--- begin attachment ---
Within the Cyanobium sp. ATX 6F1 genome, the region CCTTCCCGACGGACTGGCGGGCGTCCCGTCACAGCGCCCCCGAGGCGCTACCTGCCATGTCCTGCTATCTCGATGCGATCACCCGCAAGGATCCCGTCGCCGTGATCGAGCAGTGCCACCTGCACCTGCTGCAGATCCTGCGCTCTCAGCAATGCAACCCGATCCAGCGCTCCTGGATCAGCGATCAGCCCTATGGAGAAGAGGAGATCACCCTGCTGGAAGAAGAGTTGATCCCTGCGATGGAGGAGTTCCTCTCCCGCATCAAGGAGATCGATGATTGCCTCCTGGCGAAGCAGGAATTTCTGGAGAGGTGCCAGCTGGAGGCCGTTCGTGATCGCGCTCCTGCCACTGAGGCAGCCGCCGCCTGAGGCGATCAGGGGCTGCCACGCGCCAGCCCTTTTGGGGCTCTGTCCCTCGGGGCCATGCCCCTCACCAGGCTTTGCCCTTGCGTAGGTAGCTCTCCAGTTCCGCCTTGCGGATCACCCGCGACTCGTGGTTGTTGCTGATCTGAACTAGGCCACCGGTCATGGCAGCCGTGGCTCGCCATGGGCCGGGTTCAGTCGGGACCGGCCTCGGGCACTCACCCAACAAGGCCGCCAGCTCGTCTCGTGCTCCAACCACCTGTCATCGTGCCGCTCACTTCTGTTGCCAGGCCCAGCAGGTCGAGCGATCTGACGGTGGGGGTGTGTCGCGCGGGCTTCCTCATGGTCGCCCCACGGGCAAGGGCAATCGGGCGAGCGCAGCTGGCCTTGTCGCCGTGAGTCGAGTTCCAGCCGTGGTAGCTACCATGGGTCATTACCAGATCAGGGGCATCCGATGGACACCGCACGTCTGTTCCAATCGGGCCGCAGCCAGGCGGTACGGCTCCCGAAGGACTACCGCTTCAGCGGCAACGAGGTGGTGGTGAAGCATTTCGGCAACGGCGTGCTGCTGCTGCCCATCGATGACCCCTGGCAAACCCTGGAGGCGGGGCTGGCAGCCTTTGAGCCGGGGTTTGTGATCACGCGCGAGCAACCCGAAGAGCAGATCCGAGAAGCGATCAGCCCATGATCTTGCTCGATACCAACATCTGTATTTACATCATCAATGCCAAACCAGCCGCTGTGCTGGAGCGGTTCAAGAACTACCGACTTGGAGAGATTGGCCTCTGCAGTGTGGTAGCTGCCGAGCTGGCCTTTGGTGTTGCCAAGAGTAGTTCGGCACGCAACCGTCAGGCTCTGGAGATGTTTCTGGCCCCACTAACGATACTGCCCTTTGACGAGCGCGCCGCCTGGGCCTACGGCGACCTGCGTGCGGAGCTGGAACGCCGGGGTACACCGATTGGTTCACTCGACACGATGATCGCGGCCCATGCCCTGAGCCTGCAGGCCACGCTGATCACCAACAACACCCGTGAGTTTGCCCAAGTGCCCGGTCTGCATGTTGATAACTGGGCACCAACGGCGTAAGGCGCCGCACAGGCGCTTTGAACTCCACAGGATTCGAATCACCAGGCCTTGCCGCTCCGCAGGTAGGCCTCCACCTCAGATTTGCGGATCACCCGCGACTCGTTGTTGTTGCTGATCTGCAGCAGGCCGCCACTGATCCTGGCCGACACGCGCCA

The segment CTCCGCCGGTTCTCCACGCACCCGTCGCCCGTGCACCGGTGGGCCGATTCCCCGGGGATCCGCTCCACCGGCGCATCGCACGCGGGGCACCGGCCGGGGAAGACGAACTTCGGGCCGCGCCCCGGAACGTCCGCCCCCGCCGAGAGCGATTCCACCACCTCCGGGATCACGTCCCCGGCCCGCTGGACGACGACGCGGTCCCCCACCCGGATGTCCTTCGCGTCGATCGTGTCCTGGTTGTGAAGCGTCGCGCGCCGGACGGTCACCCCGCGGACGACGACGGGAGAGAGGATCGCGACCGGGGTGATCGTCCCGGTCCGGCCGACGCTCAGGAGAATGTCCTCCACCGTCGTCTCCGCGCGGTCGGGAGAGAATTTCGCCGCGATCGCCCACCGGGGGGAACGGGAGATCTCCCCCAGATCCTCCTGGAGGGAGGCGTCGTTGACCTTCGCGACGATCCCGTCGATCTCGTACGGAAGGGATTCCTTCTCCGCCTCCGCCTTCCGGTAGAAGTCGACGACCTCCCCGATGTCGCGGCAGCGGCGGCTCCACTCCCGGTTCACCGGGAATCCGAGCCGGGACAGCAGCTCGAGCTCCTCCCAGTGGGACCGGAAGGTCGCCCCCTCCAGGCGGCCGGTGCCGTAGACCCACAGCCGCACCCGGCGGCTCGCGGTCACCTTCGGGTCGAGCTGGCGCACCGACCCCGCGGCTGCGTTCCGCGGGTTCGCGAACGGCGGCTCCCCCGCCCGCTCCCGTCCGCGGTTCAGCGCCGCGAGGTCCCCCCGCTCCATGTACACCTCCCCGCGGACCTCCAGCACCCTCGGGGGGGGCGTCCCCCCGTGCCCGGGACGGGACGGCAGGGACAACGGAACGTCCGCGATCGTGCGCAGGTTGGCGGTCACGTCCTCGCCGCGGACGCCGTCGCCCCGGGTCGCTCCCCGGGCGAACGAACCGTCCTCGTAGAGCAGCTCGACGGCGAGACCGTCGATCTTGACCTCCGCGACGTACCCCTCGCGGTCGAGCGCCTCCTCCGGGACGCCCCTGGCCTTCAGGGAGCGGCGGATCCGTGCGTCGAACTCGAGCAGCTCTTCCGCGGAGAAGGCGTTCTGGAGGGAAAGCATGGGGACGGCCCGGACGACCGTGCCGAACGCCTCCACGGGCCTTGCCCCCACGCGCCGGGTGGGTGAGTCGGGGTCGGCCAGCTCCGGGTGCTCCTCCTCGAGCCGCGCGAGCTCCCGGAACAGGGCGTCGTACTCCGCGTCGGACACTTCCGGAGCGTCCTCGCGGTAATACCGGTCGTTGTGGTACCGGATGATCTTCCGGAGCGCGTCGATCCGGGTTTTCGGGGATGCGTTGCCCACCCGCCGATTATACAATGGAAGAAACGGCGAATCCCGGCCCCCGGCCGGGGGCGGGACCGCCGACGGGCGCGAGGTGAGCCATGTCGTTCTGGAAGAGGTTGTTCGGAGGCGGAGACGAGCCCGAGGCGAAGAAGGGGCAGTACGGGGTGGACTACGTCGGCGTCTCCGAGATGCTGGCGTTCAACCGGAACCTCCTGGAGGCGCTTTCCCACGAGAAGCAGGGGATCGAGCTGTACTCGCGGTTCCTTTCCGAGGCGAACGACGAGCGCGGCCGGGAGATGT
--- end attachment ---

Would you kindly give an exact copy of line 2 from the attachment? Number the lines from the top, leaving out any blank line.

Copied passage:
The segment CTCCGCCGGTTCTCCACGCACCCGTCGCCCGTGCACCGGTGGGCCGATTCCCCGGGGATCCGCTCCACCGGCGCATCGCACGCGGGGCACCGGCCGGGGAAGACGAACTTCGGGCCGCGCCCCGGAACGTCCGCCCCCGCCGAGAGCGATTCCACCACCTCCGGGATCACGTCCCCGGCCCGCTGGACGACGACGCGGTCCCCCACCCGGATGTCCTTCGCGTCGATCGTGTCCTGGTTGTGAAGCGTCGCGCGCCGGACGGTCACCCCGCGGACGACGACGGGAGAGAGGATCGCGACCGGGGTGATCGTCCCGGTCCGGCCGACGCTCAGGAGAATGTCCTCCACCGTCGTCTCCGCGCGGTCGGGAGAGAATTTCGCCGCGATCGCCCACCGGGGGGAACGGGAGATCTCCCCCAGATCCTCCTGGAGGGAGGCGTCGTTGACCTTCGCGACGATCCCGTCGATCTCGTACGGAAGGGATTCCTTCTCCGCCTCCGCCTTCCGGTAGAAGTCGACGACCTCCCCGATGTCGCGGCAGCGGCGGCTCCACTCCCGGTTCACCGGGAATCCGAGCCGGGACAGCAGCTCGAGCTCCTCCCAGTGGGACCGGAAGGTCGCCCCCTCCAGGCGGCCGGTGCCGTAGACCCACAGCCGCACCCGGCGGCTCGCGGTCACCTTCGGGTCGAGCTGGCGCACCGACCCCGCGGCTGCGTTCCGCGGGTTCGCGAACGGCGGCTCCCCCGCCCGCTCCCGTCCGCGGTTCAGCGCCGCGAGGTCCCCCCGCTCCATGTACACCTCCCCGCGGACCTCCAGCACCCTCGGGGGGGGCGTCCCCCCGTGCCCGGGACGGGACGGCAGGGACAACGGAACGTCCGCGATCGTGCGCAGGTTGGCGGTCACGTCCTCGCCGCGGACGCCGTCGCCCCGGGTCGCTCCCCGGGCGAACGAACCGTCCTCGTAGAGCAGCTCGACGGCGAGACCGTCGATCTTGACCTCCGCGACGTACCCCTCGCGGTCGAGCGCCTCCTCCGGGACGCCCCTGGCCTTCAGGGAGCGGCGGATCCGTGCGTCGAACTCGAGCAGCTCTTCCGCGGAGAAGGCGTTCTGGAGGGAAAGCATGGGGACGGCCCGGACGACCGTGCCGAACGCCTCCACGGGCCTTGCCCCCACGCGCCGGGTGGGTGAGTCGGGGTCGGCCAGCTCCGGGTGCTCCTCCTCGAGCCGCGCGAGCTCCCGGAACAGGGCGTCGTACTCCGCGTCGGACACTTCCGGAGCGTCCTCGCGGTAATACCGGTCGTTGTGGTACCGGATGATCTTCCGGAGCGCGTCGATCCGGGTTTTCGGGGATGCGTTGCCCACCCGCCGATTATACAATGGAAGAAACGGCGAATCCCGGCCCCCGGCCGGGGGCGGGACCGCCGACGGGCGCGAGGTGAGCCATGTCGTTCTGGAAGAGGTTGTTCGGAGGCGGAGACGAGCCCGAGGCGAAGAAGGGGCAGTACGGGGTGGACTACGTCGGCGTCTCCGAGATGCTGGCGTTCAACCGGAACCTCCTGGAGGCGCTTTCCCACGAGAAGCAGGGGATCGAGCTGTACTCGCGGTTCCTTTCCGAGGCGAACGACGAGCGCGGCCGGGAGATGT